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S. P. Krause S. P. Krause i(A126954 works by) (a.k.a. Shane Krause)
Born: Established: 1969 Tara, Cecil Plains - Moonie - Tara area, Darling Downs, Queensland, ;
Gender: Male
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Script-writer and occasional director.

Born in Tara, Queensland, S.P. (Shane) Krause was raised, like his long-term writing collaborator Shayne Armstrong, in Dalby, Queensland, which the pair describe on their website as 'a small country town that would provide David Lynch with a glut of material'.

Both Krause and Armstrong say (on their website) of their childhood that

'As children, they were lovingly overfed a steady diet of Hammer Horror films, Eerie Comics and BBC sci-fi. But it was their love of the visceral horror, thriller and crime cinema of the 70′s that cemented their future writing career directions. Early near brushes with the Angel of Death failed to dampen their spirits (Krause was treated to a bug's-eye view of a car windshield when he was four; Armstrong was (prematurely) pronounced clinically dead during a botched tonsillectomy at age seven).'

In a joint interview with Fangoria, Krause emphasises that their upbringing in Dalby is a strong influence on their writing, noting that George Miller grew up in nearby Chinchilla, 'and it's no surprise at all that something as brutal as MAD MAX came out of the guy. We're similarly inspired by the horrible place we're from, and we'll be mining that vein for many years to come.'

After making a series of what Krause calls 'unwatchable shorts' together in high school, Armstrong and Krause separated for university, but began collaborating as script-writers in Brisbane in their 20s. Their first feature film was the serial-killer film Acolytes (2008), directed by Jon Hewitt. Between 2009 and 2010, they developed the animated children's series K9 (based on the Doctor Who character) for television, as well as writing seven of the twenty-six episodes, for two of which they won major writing awards: the Queensland Premier's Literary Awards (for Best Television Script) for 'Regeneration' and the John Hinde Award for Science Fiction (AWGIE Awards) for 'The Fall of the House of Gryffen'.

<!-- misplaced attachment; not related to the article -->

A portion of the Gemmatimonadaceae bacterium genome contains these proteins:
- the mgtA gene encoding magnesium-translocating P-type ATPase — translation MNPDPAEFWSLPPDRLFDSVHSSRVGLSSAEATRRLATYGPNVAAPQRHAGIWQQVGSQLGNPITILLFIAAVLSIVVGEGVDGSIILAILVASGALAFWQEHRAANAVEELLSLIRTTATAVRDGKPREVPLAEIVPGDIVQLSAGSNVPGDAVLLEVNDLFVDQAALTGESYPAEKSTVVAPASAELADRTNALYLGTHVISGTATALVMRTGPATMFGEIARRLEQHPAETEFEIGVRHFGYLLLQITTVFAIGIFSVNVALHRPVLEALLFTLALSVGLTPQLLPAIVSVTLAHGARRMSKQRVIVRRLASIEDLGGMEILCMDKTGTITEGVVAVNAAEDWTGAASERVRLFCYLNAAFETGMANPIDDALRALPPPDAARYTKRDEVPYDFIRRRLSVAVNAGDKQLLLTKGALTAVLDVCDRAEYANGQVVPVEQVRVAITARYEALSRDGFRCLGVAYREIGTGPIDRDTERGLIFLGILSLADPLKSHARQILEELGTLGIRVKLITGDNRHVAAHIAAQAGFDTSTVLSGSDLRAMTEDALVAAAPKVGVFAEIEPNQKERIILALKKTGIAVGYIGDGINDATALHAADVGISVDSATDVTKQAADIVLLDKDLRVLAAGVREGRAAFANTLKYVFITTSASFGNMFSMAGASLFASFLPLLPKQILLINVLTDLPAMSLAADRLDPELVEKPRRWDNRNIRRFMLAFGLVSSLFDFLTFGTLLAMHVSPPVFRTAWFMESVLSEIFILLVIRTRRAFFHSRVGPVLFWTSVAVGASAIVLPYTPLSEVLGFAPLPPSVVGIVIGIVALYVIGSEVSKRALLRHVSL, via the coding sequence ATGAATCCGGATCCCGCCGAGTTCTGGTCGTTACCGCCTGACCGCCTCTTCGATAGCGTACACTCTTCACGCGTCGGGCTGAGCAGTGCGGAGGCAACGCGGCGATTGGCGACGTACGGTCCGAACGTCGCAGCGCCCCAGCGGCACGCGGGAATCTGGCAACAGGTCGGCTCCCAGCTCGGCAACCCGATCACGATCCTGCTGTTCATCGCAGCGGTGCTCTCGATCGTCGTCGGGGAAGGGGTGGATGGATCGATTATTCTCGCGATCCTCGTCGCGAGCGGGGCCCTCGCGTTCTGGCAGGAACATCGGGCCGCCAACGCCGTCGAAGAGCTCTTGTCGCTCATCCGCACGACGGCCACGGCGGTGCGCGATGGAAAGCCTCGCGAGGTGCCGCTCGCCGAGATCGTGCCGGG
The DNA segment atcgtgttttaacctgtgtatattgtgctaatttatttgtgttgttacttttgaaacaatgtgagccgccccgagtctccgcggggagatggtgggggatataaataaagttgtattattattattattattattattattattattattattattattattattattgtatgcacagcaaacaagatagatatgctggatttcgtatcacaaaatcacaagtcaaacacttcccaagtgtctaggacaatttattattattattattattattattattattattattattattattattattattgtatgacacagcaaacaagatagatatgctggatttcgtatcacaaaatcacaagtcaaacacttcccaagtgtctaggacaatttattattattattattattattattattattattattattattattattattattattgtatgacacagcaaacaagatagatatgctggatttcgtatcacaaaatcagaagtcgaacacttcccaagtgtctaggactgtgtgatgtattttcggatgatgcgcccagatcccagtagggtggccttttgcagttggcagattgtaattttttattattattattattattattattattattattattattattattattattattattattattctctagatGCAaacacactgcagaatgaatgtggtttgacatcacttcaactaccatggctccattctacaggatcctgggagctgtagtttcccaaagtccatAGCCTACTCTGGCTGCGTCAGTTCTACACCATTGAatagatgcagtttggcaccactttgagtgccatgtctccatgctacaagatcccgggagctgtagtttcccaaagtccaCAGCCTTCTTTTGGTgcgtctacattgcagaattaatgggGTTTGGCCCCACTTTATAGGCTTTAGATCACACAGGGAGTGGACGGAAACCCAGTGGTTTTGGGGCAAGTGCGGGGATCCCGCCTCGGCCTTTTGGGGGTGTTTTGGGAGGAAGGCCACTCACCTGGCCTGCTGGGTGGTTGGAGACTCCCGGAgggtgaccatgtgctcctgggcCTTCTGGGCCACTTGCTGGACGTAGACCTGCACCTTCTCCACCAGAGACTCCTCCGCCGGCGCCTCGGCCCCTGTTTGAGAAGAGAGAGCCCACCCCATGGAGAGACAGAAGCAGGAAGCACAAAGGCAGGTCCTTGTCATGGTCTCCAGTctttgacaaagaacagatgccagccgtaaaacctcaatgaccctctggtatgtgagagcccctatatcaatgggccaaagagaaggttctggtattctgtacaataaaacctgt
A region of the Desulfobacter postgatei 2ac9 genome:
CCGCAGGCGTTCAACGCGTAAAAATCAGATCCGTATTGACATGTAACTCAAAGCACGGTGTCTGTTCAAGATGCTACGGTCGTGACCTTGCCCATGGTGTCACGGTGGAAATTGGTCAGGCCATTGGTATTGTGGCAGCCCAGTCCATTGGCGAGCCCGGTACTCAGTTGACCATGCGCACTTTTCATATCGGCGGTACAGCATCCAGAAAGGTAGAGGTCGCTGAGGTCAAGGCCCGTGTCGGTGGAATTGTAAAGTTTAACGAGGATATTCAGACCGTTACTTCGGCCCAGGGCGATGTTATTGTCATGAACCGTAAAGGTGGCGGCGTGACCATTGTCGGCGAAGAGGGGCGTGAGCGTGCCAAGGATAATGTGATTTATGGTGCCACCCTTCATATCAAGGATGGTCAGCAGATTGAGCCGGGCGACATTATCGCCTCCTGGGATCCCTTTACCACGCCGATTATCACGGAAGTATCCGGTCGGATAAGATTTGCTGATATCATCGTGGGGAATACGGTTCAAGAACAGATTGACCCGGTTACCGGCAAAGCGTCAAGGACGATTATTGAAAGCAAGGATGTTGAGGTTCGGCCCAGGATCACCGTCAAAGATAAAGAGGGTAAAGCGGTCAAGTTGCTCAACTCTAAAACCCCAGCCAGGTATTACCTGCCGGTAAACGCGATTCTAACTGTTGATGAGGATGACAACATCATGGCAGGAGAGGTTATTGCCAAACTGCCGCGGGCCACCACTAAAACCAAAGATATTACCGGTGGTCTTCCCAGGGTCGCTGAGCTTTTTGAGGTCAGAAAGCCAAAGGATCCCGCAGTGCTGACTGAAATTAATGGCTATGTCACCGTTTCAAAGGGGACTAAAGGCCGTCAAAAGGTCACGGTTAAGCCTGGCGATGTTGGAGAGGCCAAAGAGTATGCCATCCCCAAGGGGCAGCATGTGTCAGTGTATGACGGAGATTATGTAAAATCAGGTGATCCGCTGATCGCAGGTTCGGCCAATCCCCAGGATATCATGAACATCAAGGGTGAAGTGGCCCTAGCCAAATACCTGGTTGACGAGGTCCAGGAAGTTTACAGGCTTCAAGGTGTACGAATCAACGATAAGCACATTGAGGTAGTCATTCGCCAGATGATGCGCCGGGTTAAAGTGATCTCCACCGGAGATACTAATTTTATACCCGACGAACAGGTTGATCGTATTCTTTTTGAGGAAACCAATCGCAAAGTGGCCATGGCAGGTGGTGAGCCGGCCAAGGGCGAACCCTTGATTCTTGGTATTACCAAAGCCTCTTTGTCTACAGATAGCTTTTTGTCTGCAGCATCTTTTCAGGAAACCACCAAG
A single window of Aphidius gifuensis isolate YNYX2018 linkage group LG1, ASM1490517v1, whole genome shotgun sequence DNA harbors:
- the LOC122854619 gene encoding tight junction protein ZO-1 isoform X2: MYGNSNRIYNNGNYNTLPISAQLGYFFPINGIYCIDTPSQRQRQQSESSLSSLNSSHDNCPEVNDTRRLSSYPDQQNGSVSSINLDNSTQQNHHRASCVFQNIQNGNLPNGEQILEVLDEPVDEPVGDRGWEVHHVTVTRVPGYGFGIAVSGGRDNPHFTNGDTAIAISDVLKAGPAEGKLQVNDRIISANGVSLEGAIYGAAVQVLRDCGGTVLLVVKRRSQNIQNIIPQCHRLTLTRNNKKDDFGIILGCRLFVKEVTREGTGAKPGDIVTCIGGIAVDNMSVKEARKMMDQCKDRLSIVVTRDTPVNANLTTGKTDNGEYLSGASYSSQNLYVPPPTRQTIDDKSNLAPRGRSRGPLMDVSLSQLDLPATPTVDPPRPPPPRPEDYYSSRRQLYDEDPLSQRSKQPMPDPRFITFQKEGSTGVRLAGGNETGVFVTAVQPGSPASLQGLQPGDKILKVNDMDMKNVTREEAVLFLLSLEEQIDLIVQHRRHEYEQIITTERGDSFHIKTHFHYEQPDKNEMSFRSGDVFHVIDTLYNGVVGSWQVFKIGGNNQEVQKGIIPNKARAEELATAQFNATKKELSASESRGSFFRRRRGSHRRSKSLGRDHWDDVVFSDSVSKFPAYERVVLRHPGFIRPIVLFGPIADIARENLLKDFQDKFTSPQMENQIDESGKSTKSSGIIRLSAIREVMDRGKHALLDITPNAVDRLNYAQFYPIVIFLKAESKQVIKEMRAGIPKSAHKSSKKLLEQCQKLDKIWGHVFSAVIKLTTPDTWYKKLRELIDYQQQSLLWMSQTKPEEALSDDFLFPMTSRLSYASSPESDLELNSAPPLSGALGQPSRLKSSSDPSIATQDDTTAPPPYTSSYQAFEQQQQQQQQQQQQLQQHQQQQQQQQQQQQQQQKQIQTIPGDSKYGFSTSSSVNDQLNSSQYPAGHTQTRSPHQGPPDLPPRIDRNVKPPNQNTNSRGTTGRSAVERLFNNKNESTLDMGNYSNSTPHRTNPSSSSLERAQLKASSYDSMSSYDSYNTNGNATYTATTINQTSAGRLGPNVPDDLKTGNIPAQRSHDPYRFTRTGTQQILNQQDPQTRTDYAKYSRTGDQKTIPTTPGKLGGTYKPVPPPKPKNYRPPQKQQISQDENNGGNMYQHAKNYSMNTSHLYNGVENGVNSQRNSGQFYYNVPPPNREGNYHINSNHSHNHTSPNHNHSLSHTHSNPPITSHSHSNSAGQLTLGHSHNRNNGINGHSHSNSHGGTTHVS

In 2011, they collaborated on the animated children's film Johnny Bravo Goes to Bollywood, and American-Indian co-production distributed by the Cartoon Network. In 2012, they contributed to the script for shark-based horror film Bait. Their most recently released project is the short film Huge (2012).

According to their website, they have also 'worked as scriptwriters and creative consultants for DISNEY CHANNEL, JETIX, NICKELODEON, CARTOON NETWORK and FOX TELEVISION'.

The pair have a number of other forthcoming projects in development or pre-production. 18 is a low-budget ghost film made with the assistance of Steve Boyle, chief of special effects for Daybreakers. Krause notes in his Fangoria interview that the process involved bartering work: 'Steve reduced his fee for 18, and in exchange we're producing a dark and clever little short that he wrote called MULLET GUT, which Steve is also directing'. 6 Miranda Drive is a Greg McLean-produced film, which Armstrong describes in his Fangoria interview is something of a suburban equivalent to Wolf Creek. Murder of Crows (in production with Prodigy Films) is, according to Armstrong in his Fangoria interview:

'a Western—albeit a Gothic Western with supernatural elements and some truly demented characters and gruesome violence. Set in the Australian goldfields at the turn of last century, it follows the arrival of a stranger—a Chinese drifter known only as The Celestial—to a chaotic mining town ruled by a cruel mining magnate, his Lady Macbeth-esque wife and his three monstrous sons (they're each aberrant in their own way—physically, mentally or sexually).

Black Echoes, also in production with Prodigy Films and the be directed by Greg McLean, is described on the production company website as '"The Descent" meets "Aliens":

A group of tourists are taken off the beaten path in the Vietnamese jungle. There they are promised a Viet Cong tunnel crawl experience that makes the famous Cu Chi tunnels seem like a kids' playground. [...] Linking with the Viet Cong tunnels are a system of larger passageways too long and complex and smooth for man-made construction - the creation of something gigantic and powerful and inhuman.

The pair will also be responsible for the forthcoming The Dreaming, an adaptation of a horror manga.

Further Reference

'About'. Armstrong & Krause: Screenwriting Partnership. ( (Sighted: 17/10/201).

Black Echoes. Prodigy Movies: in development ( (Sighted: 17/10/2012).

A Murder of Crows. Prodigy Moves: in development ( (Sighted: 17/10/2012).

Timpone, Tony. '(Bloody) Thunder from Down Under: Part 1'. Fangoria. 16 June 2011. ( (Sighted: 17/10/2012).

Timpone, Tony. '(Bloody) Thunder from Down Under: Part 2'. Fangoria. 16 June 2011. ( (Sighted: 17/10/2012).

Timpone, Tony. 'Exclusive: Spooky '18' Pics'. Fangoria. 5 May 2011. ( (Sighted: 17/10/2012).

Most Referenced Works

Awards for Works

form y separately published work icon Rarer Monsters ( dir. S. P. Krause ) Australia : 2011 Z1881396 2011 single work film/TV science fiction horror
2012 shortlisted Queensland Literary Awards Film Script Award
2012 winner AWGIE Awards Short Film
form K9 : Regeneration 2009 single work film/TV children's
2009 shortlisted Queensland Premier's Literary Awards Best Television Script
Last amended 17 Oct 2012 11:27:16
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